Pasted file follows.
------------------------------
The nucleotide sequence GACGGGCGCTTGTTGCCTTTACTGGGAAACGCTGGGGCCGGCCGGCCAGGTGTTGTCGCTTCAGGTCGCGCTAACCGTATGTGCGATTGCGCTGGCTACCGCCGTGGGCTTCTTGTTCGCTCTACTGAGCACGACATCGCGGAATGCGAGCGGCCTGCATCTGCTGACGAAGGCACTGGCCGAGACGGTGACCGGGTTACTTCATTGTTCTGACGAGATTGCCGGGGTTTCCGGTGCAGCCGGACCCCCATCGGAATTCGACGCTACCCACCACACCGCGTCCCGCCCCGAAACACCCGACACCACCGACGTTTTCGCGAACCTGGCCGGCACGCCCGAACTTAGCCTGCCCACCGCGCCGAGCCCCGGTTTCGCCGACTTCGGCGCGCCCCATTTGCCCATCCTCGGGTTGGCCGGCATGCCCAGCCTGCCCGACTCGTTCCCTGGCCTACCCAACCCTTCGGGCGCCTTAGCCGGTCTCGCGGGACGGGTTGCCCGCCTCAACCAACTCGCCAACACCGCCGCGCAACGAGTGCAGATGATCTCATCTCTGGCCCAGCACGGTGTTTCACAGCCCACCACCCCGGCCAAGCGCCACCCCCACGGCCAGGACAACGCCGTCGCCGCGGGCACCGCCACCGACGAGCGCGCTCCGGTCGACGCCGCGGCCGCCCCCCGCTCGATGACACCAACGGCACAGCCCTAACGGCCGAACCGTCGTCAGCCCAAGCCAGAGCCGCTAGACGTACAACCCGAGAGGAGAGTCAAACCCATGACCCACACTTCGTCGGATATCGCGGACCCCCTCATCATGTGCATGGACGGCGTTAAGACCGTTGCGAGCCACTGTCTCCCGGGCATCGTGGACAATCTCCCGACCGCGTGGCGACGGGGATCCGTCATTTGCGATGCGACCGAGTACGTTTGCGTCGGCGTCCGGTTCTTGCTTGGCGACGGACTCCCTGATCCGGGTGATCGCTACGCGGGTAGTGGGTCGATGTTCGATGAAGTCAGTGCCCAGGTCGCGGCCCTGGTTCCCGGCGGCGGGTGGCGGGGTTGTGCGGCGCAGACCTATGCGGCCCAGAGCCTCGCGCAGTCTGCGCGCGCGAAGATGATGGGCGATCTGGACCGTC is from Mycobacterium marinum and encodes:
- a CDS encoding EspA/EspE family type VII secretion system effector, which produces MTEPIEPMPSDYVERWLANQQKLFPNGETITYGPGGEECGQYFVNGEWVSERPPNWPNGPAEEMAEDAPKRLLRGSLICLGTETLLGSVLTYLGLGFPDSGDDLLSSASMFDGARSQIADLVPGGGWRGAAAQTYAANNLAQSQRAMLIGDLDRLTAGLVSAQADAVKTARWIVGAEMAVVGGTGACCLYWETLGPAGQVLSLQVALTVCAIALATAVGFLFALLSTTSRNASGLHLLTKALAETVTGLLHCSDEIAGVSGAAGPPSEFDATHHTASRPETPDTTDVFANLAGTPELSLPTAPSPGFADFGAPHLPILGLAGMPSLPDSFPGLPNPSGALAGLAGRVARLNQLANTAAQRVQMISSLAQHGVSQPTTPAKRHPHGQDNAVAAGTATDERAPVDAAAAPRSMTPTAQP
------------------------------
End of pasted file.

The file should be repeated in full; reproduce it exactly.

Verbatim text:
The nucleotide sequence GACGGGCGCTTGTTGCCTTTACTGGGAAACGCTGGGGCCGGCCGGCCAGGTGTTGTCGCTTCAGGTCGCGCTAACCGTATGTGCGATTGCGCTGGCTACCGCCGTGGGCTTCTTGTTCGCTCTACTGAGCACGACATCGCGGAATGCGAGCGGCCTGCATCTGCTGACGAAGGCACTGGCCGAGACGGTGACCGGGTTACTTCATTGTTCTGACGAGATTGCCGGGGTTTCCGGTGCAGCCGGACCCCCATCGGAATTCGACGCTACCCACCACACCGCGTCCCGCCCCGAAACACCCGACACCACCGACGTTTTCGCGAACCTGGCCGGCACGCCCGAACTTAGCCTGCCCACCGCGCCGAGCCCCGGTTTCGCCGACTTCGGCGCGCCCCATTTGCCCATCCTCGGGTTGGCCGGCATGCCCAGCCTGCCCGACTCGTTCCCTGGCCTACCCAACCCTTCGGGCGCCTTAGCCGGTCTCGCGGGACGGGTTGCCCGCCTCAACCAACTCGCCAACACCGCCGCGCAACGAGTGCAGATGATCTCATCTCTGGCCCAGCACGGTGTTTCACAGCCCACCACCCCGGCCAAGCGCCACCCCCACGGCCAGGACAACGCCGTCGCCGCGGGCACCGCCACCGACGAGCGCGCTCCGGTCGACGCCGCGGCCGCCCCCCGCTCGATGACACCAACGGCACAGCCCTAACGGCCGAACCGTCGTCAGCCCAAGCCAGAGCCGCTAGACGTACAACCCGAGAGGAGAGTCAAACCCATGACCCACACTTCGTCGGATATCGCGGACCCCCTCATCATGTGCATGGACGGCGTTAAGACCGTTGCGAGCCACTGTCTCCCGGGCATCGTGGACAATCTCCCGACCGCGTGGCGACGGGGATCCGTCATTTGCGATGCGACCGAGTACGTTTGCGTCGGCGTCCGGTTCTTGCTTGGCGACGGACTCCCTGATCCGGGTGATCGCTACGCGGGTAGTGGGTCGATGTTCGATGAAGTCAGTGCCCAGGTCGCGGCCCTGGTTCCCGGCGGCGGGTGGCGGGGTTGTGCGGCGCAGACCTATGCGGCCCAGAGCCTCGCGCAGTCTGCGCGCGCGAAGATGATGGGCGATCTGGACCGTC is from Mycobacterium marinum and encodes:
- a CDS encoding EspA/EspE family type VII secretion system effector, which produces MTEPIEPMPSDYVERWLANQQKLFPNGETITYGPGGEECGQYFVNGEWVSERPPNWPNGPAEEMAEDAPKRLLRGSLICLGTETLLGSVLTYLGLGFPDSGDDLLSSASMFDGARSQIADLVPGGGWRGAAAQTYAANNLAQSQRAMLIGDLDRLTAGLVSAQADAVKTARWIVGAEMAVVGGTGACCLYWETLGPAGQVLSLQVALTVCAIALATAVGFLFALLSTTSRNASGLHLLTKALAETVTGLLHCSDEIAGVSGAAGPPSEFDATHHTASRPETPDTTDVFANLAGTPELSLPTAPSPGFADFGAPHLPILGLAGMPSLPDSFPGLPNPSGALAGLAGRVARLNQLANTAAQRVQMISSLAQHGVSQPTTPAKRHPHGQDNAVAAGTATDERAPVDAAAAPRSMTPTAQP